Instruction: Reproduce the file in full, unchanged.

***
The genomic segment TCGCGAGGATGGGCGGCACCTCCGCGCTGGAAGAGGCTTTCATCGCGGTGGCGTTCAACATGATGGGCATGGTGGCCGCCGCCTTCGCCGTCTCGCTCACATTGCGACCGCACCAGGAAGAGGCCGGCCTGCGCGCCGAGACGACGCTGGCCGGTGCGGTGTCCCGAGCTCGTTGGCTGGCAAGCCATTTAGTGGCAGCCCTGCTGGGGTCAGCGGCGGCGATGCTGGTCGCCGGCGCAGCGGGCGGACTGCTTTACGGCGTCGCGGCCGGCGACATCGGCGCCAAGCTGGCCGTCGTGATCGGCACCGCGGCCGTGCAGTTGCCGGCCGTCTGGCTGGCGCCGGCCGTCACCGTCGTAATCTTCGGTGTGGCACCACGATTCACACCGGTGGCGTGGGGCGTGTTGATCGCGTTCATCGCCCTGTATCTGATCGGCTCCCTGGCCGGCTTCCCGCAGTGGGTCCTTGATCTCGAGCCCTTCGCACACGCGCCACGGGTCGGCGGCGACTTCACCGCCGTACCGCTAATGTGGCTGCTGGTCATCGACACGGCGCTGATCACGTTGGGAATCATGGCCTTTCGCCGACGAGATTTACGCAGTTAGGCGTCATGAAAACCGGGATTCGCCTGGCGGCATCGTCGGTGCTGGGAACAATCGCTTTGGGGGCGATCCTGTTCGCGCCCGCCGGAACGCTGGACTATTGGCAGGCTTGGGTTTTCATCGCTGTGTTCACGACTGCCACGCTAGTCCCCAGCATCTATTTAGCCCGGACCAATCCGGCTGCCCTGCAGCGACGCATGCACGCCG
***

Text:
The genomic segment TCGCGAGGATGGGCGGCACCTCCGCGCTGGAAGAGGCTTTCATCGCGGTGGCGTTCAACATGATGGGCATGGTGGCCGCCGCCTTCGCCGTCTCGCTCACATTGCGACCGCACCAGGAAGAGGCCGGCCTGCGCGCCGAGACGACGCTGGCCGGTGCGGTGTCCCGAGCTCGTTGGCTGGCAAGCCATTTAGTGGCAGCCCTGCTGGGGTCAGCGGCGGCGATGCTGGTCGCCGGCGCAGCGGGCGGACTGCTTTACGGCGTCGCGGCCGGCGACATCGGCGCCAAGCTGGCCGTCGTGATCGGCACCGCGGCCGTGCAGTTGCCGGCCGTCTGGCTGGCGCCGGCCGTCACCGTCGTAATCTTCGGTGTGGCACCACGATTCACACCGGTGGCGTGGGGCGTGTTGATCGCGTTCATCGCCCTGTATCTGATCGGCTCCCTGGCCGGCTTCCCGCAGTGGGTCCTTGATCTCGAGCCCTTCGCACACGCGCCACGGGTCGGCGGCGACTTCACCGCCGTACCGCTAATGTGGCTGCTGGTCATCGACACGGCGCTGATCACGTTGGGAATCATGGCCTTTCGCCGACGAGATTTACGCAGTTAGGCGTCATGAAAACCGGGATTCGCCTGGCGGCATCGTCGGTGCTGGGAACAATCGCTTTGGGGGCGATCCTGTTCGCGCCCGCCGGAACGCTGGACTATTGGCAGGCTTGGGTTTTCATCGCTGTGTTCACGACTGCCACGCTAGTCCCCAGCATCTATTTAGCCCGGACCAATCCGGCTGCCCTGCAGCGACGCATGCACGCCG